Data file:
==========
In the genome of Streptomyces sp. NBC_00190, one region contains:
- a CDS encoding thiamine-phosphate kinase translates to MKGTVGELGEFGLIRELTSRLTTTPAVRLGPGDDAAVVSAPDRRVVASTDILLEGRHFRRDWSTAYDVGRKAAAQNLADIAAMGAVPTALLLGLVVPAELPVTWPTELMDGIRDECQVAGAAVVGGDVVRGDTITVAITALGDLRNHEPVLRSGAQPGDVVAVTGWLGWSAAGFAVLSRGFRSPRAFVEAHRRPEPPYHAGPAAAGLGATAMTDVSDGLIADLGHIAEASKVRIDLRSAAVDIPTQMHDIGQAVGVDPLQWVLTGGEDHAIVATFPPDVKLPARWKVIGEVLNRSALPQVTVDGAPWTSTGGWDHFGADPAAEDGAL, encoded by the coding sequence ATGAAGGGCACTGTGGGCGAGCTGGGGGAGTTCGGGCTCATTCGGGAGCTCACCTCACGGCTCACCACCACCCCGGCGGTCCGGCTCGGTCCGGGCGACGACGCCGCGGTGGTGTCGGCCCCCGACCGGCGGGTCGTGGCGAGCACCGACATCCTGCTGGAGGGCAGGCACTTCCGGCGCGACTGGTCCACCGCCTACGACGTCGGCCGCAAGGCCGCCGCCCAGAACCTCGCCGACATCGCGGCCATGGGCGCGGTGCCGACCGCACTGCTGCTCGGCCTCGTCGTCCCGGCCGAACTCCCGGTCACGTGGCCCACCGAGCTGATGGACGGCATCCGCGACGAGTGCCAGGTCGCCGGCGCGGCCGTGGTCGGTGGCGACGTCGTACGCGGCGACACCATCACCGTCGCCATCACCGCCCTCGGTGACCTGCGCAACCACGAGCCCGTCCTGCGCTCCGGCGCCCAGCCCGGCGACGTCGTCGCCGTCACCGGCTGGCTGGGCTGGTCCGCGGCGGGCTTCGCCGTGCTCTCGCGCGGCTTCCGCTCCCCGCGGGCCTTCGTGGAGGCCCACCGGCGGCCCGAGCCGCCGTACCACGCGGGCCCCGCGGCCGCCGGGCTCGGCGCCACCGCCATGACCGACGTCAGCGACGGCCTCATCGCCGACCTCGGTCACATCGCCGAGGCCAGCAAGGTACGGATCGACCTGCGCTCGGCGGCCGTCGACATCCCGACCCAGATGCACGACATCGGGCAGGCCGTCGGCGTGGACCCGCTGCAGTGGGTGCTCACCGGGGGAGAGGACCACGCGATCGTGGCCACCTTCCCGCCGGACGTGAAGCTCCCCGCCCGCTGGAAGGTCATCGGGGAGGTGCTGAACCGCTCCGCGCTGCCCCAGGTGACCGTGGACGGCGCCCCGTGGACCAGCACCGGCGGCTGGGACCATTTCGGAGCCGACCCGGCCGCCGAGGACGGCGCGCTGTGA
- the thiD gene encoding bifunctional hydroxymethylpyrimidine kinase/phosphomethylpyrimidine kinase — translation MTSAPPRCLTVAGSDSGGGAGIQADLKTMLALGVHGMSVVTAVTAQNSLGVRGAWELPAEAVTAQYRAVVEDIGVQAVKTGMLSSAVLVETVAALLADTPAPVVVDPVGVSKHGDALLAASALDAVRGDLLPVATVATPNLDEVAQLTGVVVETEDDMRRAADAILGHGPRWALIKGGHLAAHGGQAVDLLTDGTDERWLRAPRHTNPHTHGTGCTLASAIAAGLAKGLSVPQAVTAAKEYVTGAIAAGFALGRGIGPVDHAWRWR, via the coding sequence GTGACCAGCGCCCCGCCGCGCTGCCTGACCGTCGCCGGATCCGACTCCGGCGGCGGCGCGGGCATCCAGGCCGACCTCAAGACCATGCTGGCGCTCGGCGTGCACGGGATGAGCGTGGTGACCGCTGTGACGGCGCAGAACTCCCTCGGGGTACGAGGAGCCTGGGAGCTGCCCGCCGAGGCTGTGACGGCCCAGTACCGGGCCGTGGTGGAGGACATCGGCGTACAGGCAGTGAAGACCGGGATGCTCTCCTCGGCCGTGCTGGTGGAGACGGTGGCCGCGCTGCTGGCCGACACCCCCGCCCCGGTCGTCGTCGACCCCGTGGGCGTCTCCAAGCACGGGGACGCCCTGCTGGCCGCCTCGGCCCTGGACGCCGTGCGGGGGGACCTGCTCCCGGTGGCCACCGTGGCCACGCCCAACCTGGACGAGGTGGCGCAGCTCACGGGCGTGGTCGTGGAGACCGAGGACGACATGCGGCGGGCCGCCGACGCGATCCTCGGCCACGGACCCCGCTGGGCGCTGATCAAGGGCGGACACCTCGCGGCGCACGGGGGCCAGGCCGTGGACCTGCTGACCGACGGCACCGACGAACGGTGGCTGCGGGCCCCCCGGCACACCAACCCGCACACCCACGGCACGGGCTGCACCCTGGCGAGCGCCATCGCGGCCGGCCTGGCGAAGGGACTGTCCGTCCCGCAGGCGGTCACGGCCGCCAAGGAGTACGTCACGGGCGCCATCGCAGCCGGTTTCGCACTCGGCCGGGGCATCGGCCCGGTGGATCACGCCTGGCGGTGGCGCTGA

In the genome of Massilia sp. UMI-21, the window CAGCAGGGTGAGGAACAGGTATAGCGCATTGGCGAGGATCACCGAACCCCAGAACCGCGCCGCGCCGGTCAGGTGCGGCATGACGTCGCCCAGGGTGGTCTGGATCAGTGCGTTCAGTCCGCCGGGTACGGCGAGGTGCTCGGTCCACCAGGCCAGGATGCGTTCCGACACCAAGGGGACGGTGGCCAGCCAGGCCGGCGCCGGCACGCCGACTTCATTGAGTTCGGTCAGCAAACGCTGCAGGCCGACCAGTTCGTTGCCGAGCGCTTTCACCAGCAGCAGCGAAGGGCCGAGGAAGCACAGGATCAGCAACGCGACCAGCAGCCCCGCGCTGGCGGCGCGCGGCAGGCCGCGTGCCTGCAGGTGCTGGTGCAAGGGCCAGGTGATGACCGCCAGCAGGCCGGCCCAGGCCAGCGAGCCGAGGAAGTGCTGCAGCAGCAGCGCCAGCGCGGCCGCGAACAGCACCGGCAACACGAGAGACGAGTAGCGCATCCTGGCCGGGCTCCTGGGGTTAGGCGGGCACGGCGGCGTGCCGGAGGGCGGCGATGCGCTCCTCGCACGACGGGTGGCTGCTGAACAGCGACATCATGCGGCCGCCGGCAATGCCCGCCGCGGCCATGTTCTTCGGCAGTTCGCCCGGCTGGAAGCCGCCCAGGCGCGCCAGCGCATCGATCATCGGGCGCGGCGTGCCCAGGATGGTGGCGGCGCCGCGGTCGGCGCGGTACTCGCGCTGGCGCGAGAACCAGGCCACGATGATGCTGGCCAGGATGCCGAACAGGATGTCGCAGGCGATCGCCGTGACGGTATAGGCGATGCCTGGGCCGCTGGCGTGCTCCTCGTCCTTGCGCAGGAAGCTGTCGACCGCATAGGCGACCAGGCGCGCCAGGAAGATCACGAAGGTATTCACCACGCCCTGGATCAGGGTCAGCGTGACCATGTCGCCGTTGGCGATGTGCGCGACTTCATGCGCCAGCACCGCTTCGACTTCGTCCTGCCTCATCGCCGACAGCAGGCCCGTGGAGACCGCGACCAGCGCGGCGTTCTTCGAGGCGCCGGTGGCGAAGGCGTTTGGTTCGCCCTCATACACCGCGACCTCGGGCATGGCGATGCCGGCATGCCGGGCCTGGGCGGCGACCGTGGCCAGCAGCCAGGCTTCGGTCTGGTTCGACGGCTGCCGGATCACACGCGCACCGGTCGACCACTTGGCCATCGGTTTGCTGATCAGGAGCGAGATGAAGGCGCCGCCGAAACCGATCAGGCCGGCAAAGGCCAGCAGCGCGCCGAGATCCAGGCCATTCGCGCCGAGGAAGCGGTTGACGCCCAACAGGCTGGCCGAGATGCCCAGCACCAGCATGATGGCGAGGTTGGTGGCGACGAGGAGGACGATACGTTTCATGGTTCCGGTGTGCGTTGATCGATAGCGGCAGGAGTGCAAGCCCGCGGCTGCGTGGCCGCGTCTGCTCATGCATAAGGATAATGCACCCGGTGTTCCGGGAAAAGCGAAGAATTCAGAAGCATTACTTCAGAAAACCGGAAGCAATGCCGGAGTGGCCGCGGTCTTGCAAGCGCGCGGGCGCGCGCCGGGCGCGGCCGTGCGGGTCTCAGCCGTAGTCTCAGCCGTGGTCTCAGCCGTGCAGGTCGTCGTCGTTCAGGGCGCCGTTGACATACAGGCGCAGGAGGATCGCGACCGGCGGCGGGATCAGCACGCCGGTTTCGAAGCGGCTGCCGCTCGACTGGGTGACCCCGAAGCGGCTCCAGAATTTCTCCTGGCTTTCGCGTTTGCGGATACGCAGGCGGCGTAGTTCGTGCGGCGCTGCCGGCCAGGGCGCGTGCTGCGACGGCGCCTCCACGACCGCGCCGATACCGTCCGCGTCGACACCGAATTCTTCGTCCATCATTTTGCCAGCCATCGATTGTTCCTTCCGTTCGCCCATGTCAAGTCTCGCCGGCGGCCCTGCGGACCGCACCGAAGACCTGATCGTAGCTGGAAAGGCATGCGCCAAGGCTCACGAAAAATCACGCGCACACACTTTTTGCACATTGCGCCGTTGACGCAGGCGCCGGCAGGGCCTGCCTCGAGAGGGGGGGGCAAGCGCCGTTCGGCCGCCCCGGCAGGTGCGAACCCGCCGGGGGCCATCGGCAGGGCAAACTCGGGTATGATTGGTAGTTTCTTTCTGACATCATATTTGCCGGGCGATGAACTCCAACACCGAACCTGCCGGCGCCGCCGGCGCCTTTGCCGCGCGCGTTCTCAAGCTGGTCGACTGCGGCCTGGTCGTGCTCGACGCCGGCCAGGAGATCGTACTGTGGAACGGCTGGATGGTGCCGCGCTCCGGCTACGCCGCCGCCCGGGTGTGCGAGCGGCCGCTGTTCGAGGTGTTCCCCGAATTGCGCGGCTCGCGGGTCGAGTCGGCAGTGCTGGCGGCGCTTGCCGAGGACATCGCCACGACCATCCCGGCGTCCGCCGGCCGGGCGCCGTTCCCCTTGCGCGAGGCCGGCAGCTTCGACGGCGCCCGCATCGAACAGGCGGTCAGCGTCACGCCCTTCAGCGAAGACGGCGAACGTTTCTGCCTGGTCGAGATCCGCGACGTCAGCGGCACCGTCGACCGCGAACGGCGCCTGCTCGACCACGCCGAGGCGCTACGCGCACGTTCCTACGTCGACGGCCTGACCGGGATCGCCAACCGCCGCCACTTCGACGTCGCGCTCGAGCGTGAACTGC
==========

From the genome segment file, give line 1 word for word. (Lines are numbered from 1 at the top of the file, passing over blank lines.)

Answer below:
In the genome of Streptomyces sp. NBC_00190, one region contains: